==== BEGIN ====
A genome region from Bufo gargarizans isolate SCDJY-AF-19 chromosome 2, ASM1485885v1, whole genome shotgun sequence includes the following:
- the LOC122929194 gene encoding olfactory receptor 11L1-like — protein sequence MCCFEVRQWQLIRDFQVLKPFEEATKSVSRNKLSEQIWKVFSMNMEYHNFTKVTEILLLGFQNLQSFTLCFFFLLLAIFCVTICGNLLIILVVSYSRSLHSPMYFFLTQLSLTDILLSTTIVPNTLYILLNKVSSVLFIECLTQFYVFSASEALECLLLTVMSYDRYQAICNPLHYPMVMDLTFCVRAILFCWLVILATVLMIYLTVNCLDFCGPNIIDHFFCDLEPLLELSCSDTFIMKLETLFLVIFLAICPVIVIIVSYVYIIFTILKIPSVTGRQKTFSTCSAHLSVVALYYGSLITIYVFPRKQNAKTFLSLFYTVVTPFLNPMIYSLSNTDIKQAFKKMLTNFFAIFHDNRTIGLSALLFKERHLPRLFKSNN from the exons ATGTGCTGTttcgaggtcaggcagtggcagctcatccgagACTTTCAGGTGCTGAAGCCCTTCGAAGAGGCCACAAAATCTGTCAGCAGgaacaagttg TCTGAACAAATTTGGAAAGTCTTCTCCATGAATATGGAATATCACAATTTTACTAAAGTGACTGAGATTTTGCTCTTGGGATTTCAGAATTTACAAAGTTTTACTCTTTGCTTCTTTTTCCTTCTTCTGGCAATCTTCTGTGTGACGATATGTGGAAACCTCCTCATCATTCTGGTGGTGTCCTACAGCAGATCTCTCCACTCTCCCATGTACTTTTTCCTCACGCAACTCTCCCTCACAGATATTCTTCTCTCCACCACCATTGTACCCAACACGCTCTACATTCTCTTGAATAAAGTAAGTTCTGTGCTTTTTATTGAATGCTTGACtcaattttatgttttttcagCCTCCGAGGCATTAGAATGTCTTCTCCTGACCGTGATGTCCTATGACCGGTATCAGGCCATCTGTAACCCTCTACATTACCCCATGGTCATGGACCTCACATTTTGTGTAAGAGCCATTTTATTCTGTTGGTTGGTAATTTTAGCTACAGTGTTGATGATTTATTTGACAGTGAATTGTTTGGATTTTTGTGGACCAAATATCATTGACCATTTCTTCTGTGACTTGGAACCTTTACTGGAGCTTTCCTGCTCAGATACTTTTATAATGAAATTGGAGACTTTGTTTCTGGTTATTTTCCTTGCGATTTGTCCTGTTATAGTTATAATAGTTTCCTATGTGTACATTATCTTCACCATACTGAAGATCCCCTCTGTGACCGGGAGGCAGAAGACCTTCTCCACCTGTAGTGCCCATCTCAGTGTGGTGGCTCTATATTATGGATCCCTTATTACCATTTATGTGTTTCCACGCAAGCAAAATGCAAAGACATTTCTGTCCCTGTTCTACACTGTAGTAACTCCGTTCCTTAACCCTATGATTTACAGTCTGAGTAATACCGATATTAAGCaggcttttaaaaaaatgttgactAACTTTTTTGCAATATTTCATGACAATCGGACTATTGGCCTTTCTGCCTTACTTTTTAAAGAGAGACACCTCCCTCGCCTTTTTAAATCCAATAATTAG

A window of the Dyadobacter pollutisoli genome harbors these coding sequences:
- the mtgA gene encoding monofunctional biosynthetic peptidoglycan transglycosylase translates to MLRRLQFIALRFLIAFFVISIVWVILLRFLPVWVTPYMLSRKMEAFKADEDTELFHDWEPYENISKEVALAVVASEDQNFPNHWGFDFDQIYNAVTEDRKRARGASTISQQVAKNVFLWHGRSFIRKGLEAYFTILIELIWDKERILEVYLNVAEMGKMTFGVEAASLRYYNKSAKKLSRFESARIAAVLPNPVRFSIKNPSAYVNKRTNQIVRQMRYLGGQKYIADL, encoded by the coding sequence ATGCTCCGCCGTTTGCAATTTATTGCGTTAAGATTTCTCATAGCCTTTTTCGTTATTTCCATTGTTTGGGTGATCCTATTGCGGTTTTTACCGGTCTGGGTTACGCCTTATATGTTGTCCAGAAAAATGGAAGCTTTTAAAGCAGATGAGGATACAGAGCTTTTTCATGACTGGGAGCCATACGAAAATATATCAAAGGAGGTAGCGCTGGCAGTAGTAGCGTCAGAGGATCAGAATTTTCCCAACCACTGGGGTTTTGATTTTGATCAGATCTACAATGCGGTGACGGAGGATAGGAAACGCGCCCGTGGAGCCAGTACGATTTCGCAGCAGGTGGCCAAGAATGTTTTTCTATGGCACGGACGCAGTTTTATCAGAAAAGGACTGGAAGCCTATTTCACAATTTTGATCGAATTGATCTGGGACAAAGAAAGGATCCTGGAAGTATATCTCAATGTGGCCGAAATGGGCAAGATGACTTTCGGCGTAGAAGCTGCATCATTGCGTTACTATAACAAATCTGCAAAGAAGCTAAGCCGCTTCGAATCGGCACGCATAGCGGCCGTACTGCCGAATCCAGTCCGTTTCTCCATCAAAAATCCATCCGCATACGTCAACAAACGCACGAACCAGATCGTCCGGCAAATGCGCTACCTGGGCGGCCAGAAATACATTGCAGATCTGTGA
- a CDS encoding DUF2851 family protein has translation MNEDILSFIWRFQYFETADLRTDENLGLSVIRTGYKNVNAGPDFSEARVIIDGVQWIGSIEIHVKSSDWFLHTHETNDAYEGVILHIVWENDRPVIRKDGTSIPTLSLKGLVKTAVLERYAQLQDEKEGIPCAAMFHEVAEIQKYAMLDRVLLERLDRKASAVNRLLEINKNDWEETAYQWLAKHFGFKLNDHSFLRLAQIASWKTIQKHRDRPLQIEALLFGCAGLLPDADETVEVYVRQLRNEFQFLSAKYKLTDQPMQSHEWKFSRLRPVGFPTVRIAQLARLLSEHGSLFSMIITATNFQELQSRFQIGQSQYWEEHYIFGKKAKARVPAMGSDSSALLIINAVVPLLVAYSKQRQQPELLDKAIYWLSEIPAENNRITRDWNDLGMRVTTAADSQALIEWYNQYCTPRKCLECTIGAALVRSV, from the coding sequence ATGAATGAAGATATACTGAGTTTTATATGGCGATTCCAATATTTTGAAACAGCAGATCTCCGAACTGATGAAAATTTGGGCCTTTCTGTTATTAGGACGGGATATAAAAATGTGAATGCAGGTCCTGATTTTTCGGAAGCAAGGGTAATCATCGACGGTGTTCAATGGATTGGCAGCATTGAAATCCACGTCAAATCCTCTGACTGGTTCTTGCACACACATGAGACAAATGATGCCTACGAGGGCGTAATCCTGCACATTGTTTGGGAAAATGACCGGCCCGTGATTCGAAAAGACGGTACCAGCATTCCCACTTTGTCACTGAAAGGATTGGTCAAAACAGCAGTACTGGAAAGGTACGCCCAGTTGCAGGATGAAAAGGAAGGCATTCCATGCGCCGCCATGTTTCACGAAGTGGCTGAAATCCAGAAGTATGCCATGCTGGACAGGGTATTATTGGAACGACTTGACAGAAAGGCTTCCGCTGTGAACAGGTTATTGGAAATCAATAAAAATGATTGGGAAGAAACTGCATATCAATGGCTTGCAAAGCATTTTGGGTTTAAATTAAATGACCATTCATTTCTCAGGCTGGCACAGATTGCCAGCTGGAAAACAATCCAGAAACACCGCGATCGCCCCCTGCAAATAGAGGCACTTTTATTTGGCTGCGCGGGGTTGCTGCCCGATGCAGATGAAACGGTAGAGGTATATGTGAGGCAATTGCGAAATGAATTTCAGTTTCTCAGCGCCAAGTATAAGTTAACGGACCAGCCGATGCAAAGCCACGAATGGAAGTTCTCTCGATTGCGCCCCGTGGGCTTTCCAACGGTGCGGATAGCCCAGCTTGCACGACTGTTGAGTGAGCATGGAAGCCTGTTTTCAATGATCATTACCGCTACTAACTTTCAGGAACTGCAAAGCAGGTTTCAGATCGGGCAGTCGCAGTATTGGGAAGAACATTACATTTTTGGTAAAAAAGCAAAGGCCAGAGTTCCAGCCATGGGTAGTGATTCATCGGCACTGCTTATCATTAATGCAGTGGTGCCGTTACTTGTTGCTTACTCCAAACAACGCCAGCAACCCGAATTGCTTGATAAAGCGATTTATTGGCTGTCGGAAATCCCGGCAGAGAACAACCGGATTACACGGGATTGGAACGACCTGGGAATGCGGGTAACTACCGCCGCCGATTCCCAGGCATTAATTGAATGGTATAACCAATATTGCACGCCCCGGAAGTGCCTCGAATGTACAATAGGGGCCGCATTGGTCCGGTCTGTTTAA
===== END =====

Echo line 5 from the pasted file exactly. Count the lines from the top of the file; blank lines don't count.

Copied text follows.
- a CDS encoding DUF2851 family protein has translation MNEDILSFIWRFQYFETADLRTDENLGLSVIRTGYKNVNAGPDFSEARVIIDGVQWIGSIEIHVKSSDWFLHTHETNDAYEGVILHIVWENDRPVIRKDGTSIPTLSLKGLVKTAVLERYAQLQDEKEGIPCAAMFHEVAEIQKYAMLDRVLLERLDRKASAVNRLLEINKNDWEETAYQWLAKHFGFKLNDHSFLRLAQIASWKTIQKHRDRPLQIEALLFGCAGLLPDADETVEVYVRQLRNEFQFLSAKYKLTDQPMQSHEWKFSRLRPVGFPTVRIAQLARLLSEHGSLFSMIITATNFQELQSRFQIGQSQYWEEHYIFGKKAKARVPAMGSDSSALLIINAVVPLLVAYSKQRQQPELLDKAIYWLSEIPAENNRITRDWNDLGMRVTTAADSQALIEWYNQYCTPRKCLECTIGAALVRSV, from the coding sequence ATGAATGAAGATATACTGAGTTTTATATGGCGATTCCAATATTTTGAAACAGCAGATCTCCGAACTGATGAAAATTTGGGCCTTTCTGTTATTAGGACGGGATATAAAAATGTGAATGCAGGTCCTGATTTTTCGGAAGCAAGGGTAATCATCGACGGTGTTCAATGGATTGGCAGCATTGAAATCCACGTCAAATCCTCTGACTGGTTCTTGCACACACATGAGACAAATGATGCCTACGAGGGCGTAATCCTGCACATTGTTTGGGAAAATGACCGGCCCGTGATTCGAAAAGACGGTACCAGCATTCCCACTTTGTCACTGAAAGGATTGGTCAAAACAGCAGTACTGGAAAGGTACGCCCAGTTGCAGGATGAAAAGGAAGGCATTCCATGCGCCGCCATGTTTCACGAAGTGGCTGAAATCCAGAAGTATGCCATGCTGGACAGGGTATTATTGGAACGACTTGACAGAAAGGCTTCCGCTGTGAACAGGTTATTGGAAATCAATAAAAATGATTGGGAAGAAACTGCATATCAATGGCTTGCAAAGCATTTTGGGTTTAAATTAAATGACCATTCATTTCTCAGGCTGGCACAGATTGCCAGCTGGAAAACAATCCAGAAACACCGCGATCGCCCCCTGCAAATAGAGGCACTTTTATTTGGCTGCGCGGGGTTGCTGCCCGATGCAGATGAAACGGTAGAGGTATATGTGAGGCAATTGCGAAATGAATTTCAGTTTCTCAGCGCCAAGTATAAGTTAACGGACCAGCCGATGCAAAGCCACGAATGGAAGTTCTCTCGATTGCGCCCCGTGGGCTTTCCAACGGTGCGGATAGCCCAGCTTGCACGACTGTTGAGTGAGCATGGAAGCCTGTTTTCAATGATCATTACCGCTACTAACTTTCAGGAACTGCAAAGCAGGTTTCAGATCGGGCAGTCGCAGTATTGGGAAGAACATTACATTTTTGGTAAAAAAGCAAAGGCCAGAGTTCCAGCCATGGGTAGTGATTCATCGGCACTGCTTATCATTAATGCAGTGGTGCCGTTACTTGTTGCTTACTCCAAACAACGCCAGCAACCCGAATTGCTTGATAAAGCGATTTATTGGCTGTCGGAAATCCCGGCAGAGAACAACCGGATTACACGGGATTGGAACGACCTGGGAATGCGGGTAACTACCGCCGCCGATTCCCAGGCATTAATTGAATGGTATAACCAATATTGCACGCCCCGGAAGTGCCTCGAATGTACAATAGGGGCCGCATTGGTCCGGTCTGTTTAA